Develop Universal Contracting Principles: Although it is impossible to create a one-size-fits-all contract, operations attorneys can identify language and conditions of core concern and educate the business team about the reasoning behind them so they are better able to negotiate. Whether company attorneys or counterparty attorneys draft the contract, the operations attorney managing negotiations should be sensitive to including the key principles. These principles include thoughtful force majeure clauses; whether disputes will be resolved through business negotiation, mediation, arbitration or federal/state court; whether the company will charge (and conversely be charged) interest on unpaid invoices; whether prevailing parties will be awarded attorney fees and costs; what insurance coverage is acceptable for a given line of business; and whether there are jurisdictional laws or norms to consider.
Incorporating the right language can be critical to avoiding, limiting or exacerbating disputes if they arise by creating leverage against an adversary taking a more aggressive stance, or disregarding payment and other contract terms.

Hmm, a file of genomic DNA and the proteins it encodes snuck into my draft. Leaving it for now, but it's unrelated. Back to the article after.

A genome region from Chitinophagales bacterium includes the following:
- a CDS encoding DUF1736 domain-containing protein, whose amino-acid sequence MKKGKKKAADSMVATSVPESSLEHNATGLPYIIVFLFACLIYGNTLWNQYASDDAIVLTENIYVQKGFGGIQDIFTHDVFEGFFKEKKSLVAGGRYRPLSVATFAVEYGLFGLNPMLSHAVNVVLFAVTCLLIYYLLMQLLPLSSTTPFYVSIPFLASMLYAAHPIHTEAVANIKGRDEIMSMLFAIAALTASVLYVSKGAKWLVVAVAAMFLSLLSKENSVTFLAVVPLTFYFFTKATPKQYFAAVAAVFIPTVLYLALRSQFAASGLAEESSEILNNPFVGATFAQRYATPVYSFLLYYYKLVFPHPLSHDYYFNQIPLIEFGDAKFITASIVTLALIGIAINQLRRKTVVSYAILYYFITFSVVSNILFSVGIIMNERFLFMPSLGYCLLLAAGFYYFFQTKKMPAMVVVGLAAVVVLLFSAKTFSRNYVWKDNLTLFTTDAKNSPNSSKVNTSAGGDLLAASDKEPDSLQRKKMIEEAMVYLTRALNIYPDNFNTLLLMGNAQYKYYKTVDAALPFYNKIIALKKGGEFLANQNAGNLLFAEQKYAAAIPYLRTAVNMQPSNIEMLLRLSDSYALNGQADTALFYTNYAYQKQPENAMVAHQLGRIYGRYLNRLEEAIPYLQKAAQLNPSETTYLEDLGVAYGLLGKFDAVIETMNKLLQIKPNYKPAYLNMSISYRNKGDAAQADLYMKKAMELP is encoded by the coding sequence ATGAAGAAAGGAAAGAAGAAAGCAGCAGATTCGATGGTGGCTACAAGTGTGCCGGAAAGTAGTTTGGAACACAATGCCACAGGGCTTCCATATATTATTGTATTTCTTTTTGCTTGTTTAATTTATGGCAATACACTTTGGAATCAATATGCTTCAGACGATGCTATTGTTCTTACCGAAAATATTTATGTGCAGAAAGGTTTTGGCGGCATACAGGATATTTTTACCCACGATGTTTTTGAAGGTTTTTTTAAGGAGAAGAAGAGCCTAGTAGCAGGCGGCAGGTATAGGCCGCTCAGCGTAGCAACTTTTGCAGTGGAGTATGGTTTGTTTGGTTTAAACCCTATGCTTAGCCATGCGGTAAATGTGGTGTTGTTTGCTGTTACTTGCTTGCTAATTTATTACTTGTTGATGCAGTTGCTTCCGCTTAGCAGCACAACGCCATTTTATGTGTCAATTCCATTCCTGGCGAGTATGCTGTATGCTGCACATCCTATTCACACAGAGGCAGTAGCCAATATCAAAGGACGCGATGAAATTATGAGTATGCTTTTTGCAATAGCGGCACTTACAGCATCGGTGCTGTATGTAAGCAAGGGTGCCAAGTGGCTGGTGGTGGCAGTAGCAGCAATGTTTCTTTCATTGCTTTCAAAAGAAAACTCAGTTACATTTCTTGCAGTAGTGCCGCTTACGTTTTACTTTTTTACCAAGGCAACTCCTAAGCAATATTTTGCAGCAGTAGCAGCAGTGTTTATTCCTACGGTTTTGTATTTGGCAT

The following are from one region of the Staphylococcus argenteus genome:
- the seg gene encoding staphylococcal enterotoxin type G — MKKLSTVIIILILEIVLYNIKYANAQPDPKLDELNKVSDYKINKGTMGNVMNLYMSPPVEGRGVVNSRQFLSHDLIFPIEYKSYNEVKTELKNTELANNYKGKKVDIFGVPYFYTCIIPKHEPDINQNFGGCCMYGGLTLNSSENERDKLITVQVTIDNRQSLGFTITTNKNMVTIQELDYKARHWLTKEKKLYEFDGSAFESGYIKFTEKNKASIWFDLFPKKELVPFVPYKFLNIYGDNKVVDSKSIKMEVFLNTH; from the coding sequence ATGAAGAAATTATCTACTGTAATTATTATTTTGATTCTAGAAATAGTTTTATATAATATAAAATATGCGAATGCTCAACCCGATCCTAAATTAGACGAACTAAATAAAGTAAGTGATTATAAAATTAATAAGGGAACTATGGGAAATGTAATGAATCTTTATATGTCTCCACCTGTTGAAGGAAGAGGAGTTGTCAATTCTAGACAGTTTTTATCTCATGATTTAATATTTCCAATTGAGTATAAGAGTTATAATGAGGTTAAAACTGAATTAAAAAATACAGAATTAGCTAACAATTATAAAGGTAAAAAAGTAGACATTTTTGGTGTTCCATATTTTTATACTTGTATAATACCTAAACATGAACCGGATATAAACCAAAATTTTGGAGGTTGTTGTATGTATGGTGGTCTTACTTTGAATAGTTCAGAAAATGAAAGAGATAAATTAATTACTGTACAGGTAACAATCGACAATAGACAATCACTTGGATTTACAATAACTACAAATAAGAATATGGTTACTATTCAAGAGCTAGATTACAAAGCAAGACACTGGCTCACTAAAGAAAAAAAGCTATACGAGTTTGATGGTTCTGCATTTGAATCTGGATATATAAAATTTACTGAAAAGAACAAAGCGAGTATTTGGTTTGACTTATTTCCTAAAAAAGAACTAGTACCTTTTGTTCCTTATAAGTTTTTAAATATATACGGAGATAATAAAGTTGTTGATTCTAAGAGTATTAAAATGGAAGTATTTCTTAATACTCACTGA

Implement Company-Wide Dispute Resolution Strategies: Understand the company’s tolerance level for litigation. Does the landscape make it more beneficial to vigorously defend/prosecute litigation as a deterrent and overall cost savings, even if the individual matter is a loss? Or is it better to end disputes quickly through settlements, even with over-payments, to ensure minimum public exposure and avoid litigation risk and associated business disruption costs? Are there segments of company operations or different geographic locations that require different tactics? For example, discrimination/harassment matters may not be appropriate to keep private, but government investigations of financial activities may be. The company’s overall approach can be included in initial contracting and business negotiations, setting the stage to increase or decrease leverage in the event of future disputes.